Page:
Spring quarter at Stanford brings with it all sorts of sights and sounds that let all the undergrads know that it’s officially darty season: beer pong tables and fountain hoppers in Terman; reggaeton and hip-hop and indie rock with sunbathers on Arguello Field; warm weather (I write this as it nears 100° F outside); the European wild oats covering the hills by the Dish desiccating to reach their summer golden-brown color; the smell of wildfire smoke drifting over from somewhere in the Bay Area.
That’s what a normal spring quarter feels like, anyway.
As we social distance and trudge through “cumulative midterms” from across the globe, and as we spend so much time in the same small living spaces, it’s hard to remember what a normal spring quarter feels like. Even with my privilege of being able to comfortably shelter in place with my family, I miss the exuberance of spring on campus, and I know that feeling is shared by many.
I’ve responded to that feeling in a number of ways. One is by building Stanford in Minecraft (which, shameless plug, you should definitely help with), and another is the dubiously helpful practice of scrolling through photos from last spring. But last week I decided to get a more real sense of campus by biking to Stanford to do what I do best: gawk at the plants.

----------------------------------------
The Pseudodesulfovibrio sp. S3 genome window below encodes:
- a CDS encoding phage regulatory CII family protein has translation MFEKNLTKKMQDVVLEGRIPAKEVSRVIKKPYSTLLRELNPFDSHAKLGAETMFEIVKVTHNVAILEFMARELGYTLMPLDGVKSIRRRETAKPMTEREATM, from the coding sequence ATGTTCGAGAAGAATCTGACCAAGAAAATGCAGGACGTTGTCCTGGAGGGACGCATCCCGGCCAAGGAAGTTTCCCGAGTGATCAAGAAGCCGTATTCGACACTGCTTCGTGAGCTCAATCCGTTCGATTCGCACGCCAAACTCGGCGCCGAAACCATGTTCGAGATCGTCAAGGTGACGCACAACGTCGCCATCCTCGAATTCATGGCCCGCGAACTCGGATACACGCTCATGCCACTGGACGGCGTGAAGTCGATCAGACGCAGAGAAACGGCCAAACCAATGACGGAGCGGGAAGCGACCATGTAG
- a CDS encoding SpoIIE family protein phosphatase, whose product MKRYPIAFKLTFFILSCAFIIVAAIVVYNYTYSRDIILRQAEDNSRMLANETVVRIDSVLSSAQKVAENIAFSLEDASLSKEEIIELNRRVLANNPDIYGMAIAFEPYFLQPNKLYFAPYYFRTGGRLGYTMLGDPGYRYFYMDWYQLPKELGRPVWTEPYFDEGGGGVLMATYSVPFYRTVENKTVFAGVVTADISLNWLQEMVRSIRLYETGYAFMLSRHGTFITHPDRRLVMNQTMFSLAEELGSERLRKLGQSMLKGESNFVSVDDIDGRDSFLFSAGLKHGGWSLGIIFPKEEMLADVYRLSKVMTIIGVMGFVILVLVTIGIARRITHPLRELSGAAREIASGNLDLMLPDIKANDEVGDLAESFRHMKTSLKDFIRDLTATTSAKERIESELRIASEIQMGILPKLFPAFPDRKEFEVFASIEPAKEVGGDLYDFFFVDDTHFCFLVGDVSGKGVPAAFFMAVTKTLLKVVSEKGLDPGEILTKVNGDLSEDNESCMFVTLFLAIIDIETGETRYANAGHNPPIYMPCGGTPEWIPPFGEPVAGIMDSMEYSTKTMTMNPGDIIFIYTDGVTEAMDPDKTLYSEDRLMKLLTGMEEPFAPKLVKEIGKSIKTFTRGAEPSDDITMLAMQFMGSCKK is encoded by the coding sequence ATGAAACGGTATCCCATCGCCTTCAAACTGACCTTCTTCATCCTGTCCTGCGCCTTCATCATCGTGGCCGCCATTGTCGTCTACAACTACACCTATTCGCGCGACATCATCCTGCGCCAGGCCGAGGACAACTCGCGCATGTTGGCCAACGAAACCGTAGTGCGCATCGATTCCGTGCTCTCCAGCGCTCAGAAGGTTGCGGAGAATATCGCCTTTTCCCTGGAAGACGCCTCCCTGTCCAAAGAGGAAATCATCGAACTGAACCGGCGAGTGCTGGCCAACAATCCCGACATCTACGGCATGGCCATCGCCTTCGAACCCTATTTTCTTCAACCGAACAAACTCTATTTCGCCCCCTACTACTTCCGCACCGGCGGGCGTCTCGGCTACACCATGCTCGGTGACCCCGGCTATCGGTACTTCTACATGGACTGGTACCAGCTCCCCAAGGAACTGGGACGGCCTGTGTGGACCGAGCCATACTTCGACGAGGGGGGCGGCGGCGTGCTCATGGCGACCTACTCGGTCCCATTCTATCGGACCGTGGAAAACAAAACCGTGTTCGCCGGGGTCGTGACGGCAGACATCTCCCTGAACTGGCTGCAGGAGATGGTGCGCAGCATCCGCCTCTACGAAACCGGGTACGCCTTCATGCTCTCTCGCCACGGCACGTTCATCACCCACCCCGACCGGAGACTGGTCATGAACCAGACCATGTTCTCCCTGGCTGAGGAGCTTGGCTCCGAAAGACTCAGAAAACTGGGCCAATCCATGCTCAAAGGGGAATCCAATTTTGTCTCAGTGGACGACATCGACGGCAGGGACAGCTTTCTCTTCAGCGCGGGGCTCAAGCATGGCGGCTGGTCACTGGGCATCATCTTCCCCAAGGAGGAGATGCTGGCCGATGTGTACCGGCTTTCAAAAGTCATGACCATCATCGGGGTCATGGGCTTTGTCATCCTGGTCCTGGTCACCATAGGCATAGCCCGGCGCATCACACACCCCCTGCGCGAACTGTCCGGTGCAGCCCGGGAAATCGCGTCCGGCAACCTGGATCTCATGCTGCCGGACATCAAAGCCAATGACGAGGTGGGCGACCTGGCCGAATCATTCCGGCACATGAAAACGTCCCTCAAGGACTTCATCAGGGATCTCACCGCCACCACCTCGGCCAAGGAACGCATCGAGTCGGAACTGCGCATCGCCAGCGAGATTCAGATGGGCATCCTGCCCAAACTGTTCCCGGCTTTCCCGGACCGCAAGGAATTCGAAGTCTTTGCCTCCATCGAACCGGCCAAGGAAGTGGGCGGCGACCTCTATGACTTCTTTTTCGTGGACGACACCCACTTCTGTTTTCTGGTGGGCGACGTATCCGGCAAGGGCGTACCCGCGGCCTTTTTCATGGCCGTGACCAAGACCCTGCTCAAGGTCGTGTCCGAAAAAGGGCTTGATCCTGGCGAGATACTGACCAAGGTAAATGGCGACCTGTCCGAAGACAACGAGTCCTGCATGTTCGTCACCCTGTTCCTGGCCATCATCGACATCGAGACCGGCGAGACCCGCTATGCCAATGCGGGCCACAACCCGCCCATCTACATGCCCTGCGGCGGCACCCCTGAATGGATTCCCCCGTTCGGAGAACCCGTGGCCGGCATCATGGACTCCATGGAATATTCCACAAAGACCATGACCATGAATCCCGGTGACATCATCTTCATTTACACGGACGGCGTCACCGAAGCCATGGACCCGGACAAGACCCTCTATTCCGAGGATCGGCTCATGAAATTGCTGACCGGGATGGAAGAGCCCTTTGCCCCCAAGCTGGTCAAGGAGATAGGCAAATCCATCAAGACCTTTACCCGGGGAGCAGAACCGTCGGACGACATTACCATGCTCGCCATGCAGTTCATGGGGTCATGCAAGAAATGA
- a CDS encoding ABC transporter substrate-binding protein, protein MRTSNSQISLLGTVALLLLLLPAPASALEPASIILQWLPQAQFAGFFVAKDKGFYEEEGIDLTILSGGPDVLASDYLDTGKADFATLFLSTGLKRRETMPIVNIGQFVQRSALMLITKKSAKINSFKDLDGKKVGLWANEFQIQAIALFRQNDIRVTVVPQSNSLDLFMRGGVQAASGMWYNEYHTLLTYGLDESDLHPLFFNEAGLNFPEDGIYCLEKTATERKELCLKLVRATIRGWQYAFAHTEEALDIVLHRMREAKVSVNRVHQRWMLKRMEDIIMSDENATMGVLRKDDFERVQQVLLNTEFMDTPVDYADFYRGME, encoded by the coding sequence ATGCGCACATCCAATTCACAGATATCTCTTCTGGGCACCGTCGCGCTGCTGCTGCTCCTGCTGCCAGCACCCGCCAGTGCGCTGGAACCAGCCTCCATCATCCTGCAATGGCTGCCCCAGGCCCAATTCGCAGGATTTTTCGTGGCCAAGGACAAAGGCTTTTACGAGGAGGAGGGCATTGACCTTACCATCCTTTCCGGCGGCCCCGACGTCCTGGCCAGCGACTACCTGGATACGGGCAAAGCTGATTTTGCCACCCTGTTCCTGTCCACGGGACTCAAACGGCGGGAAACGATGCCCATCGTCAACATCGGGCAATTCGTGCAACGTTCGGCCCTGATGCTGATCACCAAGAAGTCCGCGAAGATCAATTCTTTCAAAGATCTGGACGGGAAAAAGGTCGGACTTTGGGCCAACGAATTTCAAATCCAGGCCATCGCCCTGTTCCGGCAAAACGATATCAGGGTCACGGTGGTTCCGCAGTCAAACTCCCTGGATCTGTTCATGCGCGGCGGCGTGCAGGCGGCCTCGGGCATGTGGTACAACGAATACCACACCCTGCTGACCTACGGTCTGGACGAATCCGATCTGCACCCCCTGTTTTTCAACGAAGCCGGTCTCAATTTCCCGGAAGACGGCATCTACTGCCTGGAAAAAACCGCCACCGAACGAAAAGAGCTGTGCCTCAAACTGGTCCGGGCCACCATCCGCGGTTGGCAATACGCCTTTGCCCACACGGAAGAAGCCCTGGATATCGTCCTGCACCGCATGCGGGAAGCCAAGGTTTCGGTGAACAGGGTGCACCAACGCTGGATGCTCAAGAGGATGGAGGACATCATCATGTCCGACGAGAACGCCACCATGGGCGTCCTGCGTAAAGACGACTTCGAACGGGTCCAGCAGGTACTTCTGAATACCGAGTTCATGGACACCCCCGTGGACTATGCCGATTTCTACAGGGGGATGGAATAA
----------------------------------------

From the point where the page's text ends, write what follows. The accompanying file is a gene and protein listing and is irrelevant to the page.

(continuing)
The fountains may be empty and the campus oddly quiet, but the flora and fauna are happy to shelter in place. Cacti are blooming, squirrels scramble everywhere and the palm trees catch the evening light in the unusually clean air. I’m skeptical of the “earth is healing” narrative, as the pandemic only shows us an inherently unsustainable way to reduce human impact on the planet, but the trees do look especially beautiful this year. Or maybe I’ve spent too long building crude, pixelated approximations of trees in Minecraft. That might explain it better.
Regardless, campus was beautiful. Some favorite plants of mine were showing their full spring glory: the passion flower on the Law School dumpster, the white catalpa trees on the Row and the many botanical oddities in Main Quad and the Arizona Cactus Garden. I found surprises, too: Angell Field (in the middle of the track) was overgrown with blooming white clover, some strange cycads and monkey puzzle trees were producing cones and I didn’t see a single caterpillar. Maybe the Western tussock moths are staying at home too—or, more likely, Building and Grounds Maintenance’s persistent efforts to reduce their populations have been successful.
I might not be able to give you the joy of a caterpillar-free spring on campus, but I can give you these small snapshots of what it might look like. With hope, these photos might help you find a little bit of beauty and sense of familiarity in these—as they say—unprecedented times.
Contact Michael Byun at mbyun ‘at’ stanford.edu.